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Managing editor Kim Marcus joined Wine Spectator in 1988. His tasting beats include Austria, Greece, southern France and Portugal.
Kim Marcus

A Good Red for Chili

Mas des Brunes Vin de Pays des Côtes de Thongue Cuvée des Cigales 2007

Kim Marcus
Posted: March 21, 2011

I like my chili, and other types of Southwestern fare, with a good dose of spicy (though not overpowering) heat. But that same heat is a tough companion for wine. So I’m always on the hunt for wines that can be good fits for savory and spicy cuisines.

On a cold winter night, I dived into my larder to help warm me up. Making chili takes on industrial proportions in the Marcus household, so a fair amount went into the freezer for future portions. Rummaging through my cellar, I found a Languedoc red that was just the ticket for that night’s meal.

The Cuvée des Cigales from Mas des Brunes comes from the Côtes de Thongue, north of the city of Béziers. Though it has a vin de pays designation, this quiet vineyard area is one of the quality centers of southern France’s vast Languedoc region. Mas des Brunes winery, located in Magalas, is a small family operation run by Claude and Isabelle Bertrand, who both have day jobs in the same village.

Cuvée des Cigales is a blend of 55 percent Syrah, 35 percent Grenache and 10 percent Carignane; the Syrah comes from an old-vine plot with extremely low yields. The 2007 is firm and muscular, with pepper, spice and dried red fruit flavors—and plenty of meaty notes as well. Its warm allure was just the match for my hot dish of chili; I rated it 89 points, non-blind, and it cost $19.

WineSpectator.com members: Read the original blind-tasting review for Mas des Brunes Vin de Pays des Côtes de Thongue Cuvée des Cigales 2007 (89, $18).

• Plus, get scores and tasting notes for more recently rated reds from the Languedoc.

Randal Dick
Minneapolis, MN, U.S.A. —  March 21, 2011 7:08pm ET
I'm a big chilli and wine fan myself, so thank you for the Languedoc idea. Chianti is my go-to wine for this spicy dish. I find that the acidity of the Sangiovese grape cuts through the spice and pairs well with the tomato component of the dish.
Barry P Krug
Folsom, California, USA —  March 22, 2011 7:31am ET
While not able to have this particular wine available to taste and compare my observations, versus your palate impressions, I have but one desire from all who propose a review of any future wine, be it red or white. Quite basic really, please include, always, the ETOH=Alcohol percentage of every wine submitted. Why? You might ask? Presently a majority of wines reviewed these days, have alcohols between 14.5% - 15.2%. My point is, table wine was originally supposed to range between 11% to 13%. This once established acceptable range, made for wine, that when shared with ones special someone, allowed for the easy consumption of a 750ml bottle between to adults, with a good meal, without the concomitant effects that today's 14.5 or higher alcohol wines deliver. I understand fully the proposition that physiologically mature grapes give all the proper numbers and desired flavor spectrum's, but they fail to provide the enjoyment factor that lower alcohol wines time and again deliver. Perhaps it's time to re-think the goal, and remember that if a given wine is too high in alcohol, not even thinking about the effects those high alcohol wines have on those who consume them, we may be heading to self limiting those bottles and in turn looking in the future for wines whose ETOH is more restrained, and thus provide us experienced wine consumers with wine we can enjoy without worry of intoxication from a simple evening of expected relaxation. Furthermore, though these 14.5% or higher wines have perfect fruit and balance, are they just an exercise in enological scientific purpose, or do they really desire to provide a drinking experience without the additional loss of enjoyment that sharing a bottle brings.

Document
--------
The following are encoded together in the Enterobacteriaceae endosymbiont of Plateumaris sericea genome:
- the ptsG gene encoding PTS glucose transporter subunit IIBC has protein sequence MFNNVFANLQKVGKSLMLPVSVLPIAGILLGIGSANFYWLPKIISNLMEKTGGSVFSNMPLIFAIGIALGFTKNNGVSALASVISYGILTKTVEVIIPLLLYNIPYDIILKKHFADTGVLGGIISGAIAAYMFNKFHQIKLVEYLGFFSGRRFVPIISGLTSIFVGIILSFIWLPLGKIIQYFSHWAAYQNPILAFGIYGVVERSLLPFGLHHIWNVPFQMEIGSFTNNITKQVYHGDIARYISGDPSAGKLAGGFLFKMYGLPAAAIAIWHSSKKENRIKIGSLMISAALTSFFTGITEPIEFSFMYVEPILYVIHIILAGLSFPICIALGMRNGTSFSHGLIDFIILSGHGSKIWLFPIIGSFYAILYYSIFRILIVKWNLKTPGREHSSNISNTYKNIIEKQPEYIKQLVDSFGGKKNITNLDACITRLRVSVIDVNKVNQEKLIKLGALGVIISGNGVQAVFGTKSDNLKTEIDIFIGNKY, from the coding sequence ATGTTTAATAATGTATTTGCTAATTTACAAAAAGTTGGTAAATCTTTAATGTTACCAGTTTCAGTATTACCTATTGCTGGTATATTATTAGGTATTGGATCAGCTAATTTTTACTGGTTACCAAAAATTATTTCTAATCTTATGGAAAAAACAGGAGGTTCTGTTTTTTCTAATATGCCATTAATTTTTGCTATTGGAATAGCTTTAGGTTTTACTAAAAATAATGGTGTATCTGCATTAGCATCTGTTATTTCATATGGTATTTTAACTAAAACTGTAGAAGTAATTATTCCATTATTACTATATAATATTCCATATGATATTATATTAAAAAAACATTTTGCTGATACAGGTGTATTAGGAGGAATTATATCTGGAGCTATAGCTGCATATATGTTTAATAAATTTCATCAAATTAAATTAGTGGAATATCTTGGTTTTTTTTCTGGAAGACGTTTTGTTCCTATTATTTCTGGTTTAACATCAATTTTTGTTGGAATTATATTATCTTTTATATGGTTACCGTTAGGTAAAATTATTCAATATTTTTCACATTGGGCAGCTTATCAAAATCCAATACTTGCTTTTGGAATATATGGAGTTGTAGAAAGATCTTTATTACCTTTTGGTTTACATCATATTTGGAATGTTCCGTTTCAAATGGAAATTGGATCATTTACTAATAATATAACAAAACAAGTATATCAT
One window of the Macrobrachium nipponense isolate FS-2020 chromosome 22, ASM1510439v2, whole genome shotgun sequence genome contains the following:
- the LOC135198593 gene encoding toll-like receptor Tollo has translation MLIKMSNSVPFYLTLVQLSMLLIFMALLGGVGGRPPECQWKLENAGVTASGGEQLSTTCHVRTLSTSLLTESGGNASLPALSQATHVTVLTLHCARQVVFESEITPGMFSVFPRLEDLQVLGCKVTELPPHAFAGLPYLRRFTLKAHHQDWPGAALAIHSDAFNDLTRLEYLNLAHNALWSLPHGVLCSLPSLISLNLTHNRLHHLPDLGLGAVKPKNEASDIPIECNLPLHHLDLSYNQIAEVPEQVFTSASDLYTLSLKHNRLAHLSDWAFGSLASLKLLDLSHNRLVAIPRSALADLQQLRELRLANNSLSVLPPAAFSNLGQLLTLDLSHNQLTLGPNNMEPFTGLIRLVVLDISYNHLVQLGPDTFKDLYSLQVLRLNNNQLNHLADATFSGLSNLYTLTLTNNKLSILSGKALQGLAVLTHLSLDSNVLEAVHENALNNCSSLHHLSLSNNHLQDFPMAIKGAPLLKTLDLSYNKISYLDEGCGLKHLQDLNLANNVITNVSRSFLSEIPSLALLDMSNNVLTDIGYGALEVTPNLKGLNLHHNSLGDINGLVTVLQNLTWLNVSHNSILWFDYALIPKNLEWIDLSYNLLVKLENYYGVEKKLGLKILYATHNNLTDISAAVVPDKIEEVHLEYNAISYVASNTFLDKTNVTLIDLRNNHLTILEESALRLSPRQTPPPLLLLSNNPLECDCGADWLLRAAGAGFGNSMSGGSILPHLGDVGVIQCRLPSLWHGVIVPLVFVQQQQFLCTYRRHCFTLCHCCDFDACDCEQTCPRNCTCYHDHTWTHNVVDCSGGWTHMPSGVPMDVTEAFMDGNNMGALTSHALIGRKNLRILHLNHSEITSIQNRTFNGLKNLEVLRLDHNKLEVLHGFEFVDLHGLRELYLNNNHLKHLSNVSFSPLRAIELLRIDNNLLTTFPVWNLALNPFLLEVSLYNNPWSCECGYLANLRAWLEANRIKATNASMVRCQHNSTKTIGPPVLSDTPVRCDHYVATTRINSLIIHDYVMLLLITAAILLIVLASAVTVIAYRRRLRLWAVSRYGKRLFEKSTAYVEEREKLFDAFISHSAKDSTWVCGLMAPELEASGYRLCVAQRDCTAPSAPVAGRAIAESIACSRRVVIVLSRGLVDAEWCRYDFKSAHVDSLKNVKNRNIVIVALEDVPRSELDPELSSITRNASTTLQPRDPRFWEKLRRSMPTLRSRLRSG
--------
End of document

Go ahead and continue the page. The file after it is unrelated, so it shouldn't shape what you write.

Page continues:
Brandon Redman
Seattle, WA —  March 22, 2011 10:58am ET
Kim, I was just about to make a batch of chili myself, so thanks for the suggestion!

Barry: while I appreciate your preference for lower-alcohol wines, the differentiating result on two adults of 2-4% more ETOH can't be very significant. There's no way you're significantly more "buzzed" due to that incremental increase! You're free to prefer lower-alc wines to be sure, but chalk it up to personal preference, not to how intoxicated a high-alc bottle makes you and your partner!
Morewine Bishar
Del Mar, California —  March 22, 2011 1:48pm ET

"My point is, table wine was originally supposed to range between 11% to 13%."

When was originally? Who did the supposing? Where are these "rules" written down? When did you or I agree to them? In the nineteenth century, people thought it was just fine to serve Sauternes with the fish course. Rhine Rieslings were the most expensive wines on the market, because of demand. Were all those people wrong?

"In matters of taste, their can be no dispute." But there always is.

David Clark
for The Wine Connection
Jason T Pett
USA —  March 22, 2011 3:39pm ET
when will you be tasting the 07 Tempier's?
Richard Lee
Napa —  March 24, 2011 8:38pm ET
I appreciate your comments, BUT, please, they really don't make much sense. Sorry if you are unable to appreciate wines above 13%.
Don Rauba
Schaumburg, IL —  March 26, 2011 10:35am ET
Great suggestion, Kim, I have struggled to find reds that pair well with spicier cuisines.

On the sub-topic, why must people advocate in this partisan way for a change to the wine others like, rather than simply do the (same amount of) legwork others do to find the wines THEY like. No one's opinion of my personal tastes is relevant.

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